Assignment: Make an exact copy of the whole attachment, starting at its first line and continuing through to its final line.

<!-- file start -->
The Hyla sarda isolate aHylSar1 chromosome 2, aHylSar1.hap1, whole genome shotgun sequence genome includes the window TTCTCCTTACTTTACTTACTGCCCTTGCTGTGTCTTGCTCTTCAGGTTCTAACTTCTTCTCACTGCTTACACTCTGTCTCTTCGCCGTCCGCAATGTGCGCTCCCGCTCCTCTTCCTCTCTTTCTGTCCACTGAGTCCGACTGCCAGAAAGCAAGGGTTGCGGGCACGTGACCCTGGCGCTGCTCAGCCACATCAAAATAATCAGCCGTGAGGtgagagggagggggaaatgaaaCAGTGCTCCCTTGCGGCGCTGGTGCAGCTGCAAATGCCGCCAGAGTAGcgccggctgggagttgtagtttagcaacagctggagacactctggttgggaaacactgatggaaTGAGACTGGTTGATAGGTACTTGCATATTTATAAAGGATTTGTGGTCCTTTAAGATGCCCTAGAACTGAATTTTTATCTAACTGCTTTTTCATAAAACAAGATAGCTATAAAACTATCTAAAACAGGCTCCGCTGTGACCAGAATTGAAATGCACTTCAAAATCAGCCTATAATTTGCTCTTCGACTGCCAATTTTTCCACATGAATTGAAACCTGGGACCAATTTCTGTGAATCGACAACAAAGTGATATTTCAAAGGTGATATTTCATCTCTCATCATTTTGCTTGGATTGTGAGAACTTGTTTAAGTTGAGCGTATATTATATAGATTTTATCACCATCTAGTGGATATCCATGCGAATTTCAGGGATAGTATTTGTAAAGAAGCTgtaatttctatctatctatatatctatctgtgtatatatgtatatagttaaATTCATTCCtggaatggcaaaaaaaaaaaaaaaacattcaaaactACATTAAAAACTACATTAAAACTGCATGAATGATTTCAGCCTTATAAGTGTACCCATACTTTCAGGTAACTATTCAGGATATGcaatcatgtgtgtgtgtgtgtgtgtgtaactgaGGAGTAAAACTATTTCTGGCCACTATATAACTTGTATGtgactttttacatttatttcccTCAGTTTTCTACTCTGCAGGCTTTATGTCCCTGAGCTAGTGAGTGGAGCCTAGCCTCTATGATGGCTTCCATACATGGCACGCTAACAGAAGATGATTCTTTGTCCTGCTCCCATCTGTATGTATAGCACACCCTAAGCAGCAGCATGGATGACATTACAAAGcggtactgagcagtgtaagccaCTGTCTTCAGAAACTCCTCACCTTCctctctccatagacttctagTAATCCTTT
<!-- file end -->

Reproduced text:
The Hyla sarda isolate aHylSar1 chromosome 2, aHylSar1.hap1, whole genome shotgun sequence genome includes the window TTCTCCTTACTTTACTTACTGCCCTTGCTGTGTCTTGCTCTTCAGGTTCTAACTTCTTCTCACTGCTTACACTCTGTCTCTTCGCCGTCCGCAATGTGCGCTCCCGCTCCTCTTCCTCTCTTTCTGTCCACTGAGTCCGACTGCCAGAAAGCAAGGGTTGCGGGCACGTGACCCTGGCGCTGCTCAGCCACATCAAAATAATCAGCCGTGAGGtgagagggagggggaaatgaaaCAGTGCTCCCTTGCGGCGCTGGTGCAGCTGCAAATGCCGCCAGAGTAGcgccggctgggagttgtagtttagcaacagctggagacactctggttgggaaacactgatggaaTGAGACTGGTTGATAGGTACTTGCATATTTATAAAGGATTTGTGGTCCTTTAAGATGCCCTAGAACTGAATTTTTATCTAACTGCTTTTTCATAAAACAAGATAGCTATAAAACTATCTAAAACAGGCTCCGCTGTGACCAGAATTGAAATGCACTTCAAAATCAGCCTATAATTTGCTCTTCGACTGCCAATTTTTCCACATGAATTGAAACCTGGGACCAATTTCTGTGAATCGACAACAAAGTGATATTTCAAAGGTGATATTTCATCTCTCATCATTTTGCTTGGATTGTGAGAACTTGTTTAAGTTGAGCGTATATTATATAGATTTTATCACCATCTAGTGGATATCCATGCGAATTTCAGGGATAGTATTTGTAAAGAAGCTgtaatttctatctatctatatatctatctgtgtatatatgtatatagttaaATTCATTCCtggaatggcaaaaaaaaaaaaaaaacattcaaaactACATTAAAAACTACATTAAAACTGCATGAATGATTTCAGCCTTATAAGTGTACCCATACTTTCAGGTAACTATTCAGGATATGcaatcatgtgtgtgtgtgtgtgtgtgtaactgaGGAGTAAAACTATTTCTGGCCACTATATAACTTGTATGtgactttttacatttatttcccTCAGTTTTCTACTCTGCAGGCTTTATGTCCCTGAGCTAGTGAGTGGAGCCTAGCCTCTATGATGGCTTCCATACATGGCACGCTAACAGAAGATGATTCTTTGTCCTGCTCCCATCTGTATGTATAGCACACCCTAAGCAGCAGCATGGATGACATTACAAAGcggtactgagcagtgtaagccaCTGTCTTCAGAAACTCCTCACCTTCctctctccatagacttctagTAATCCTTT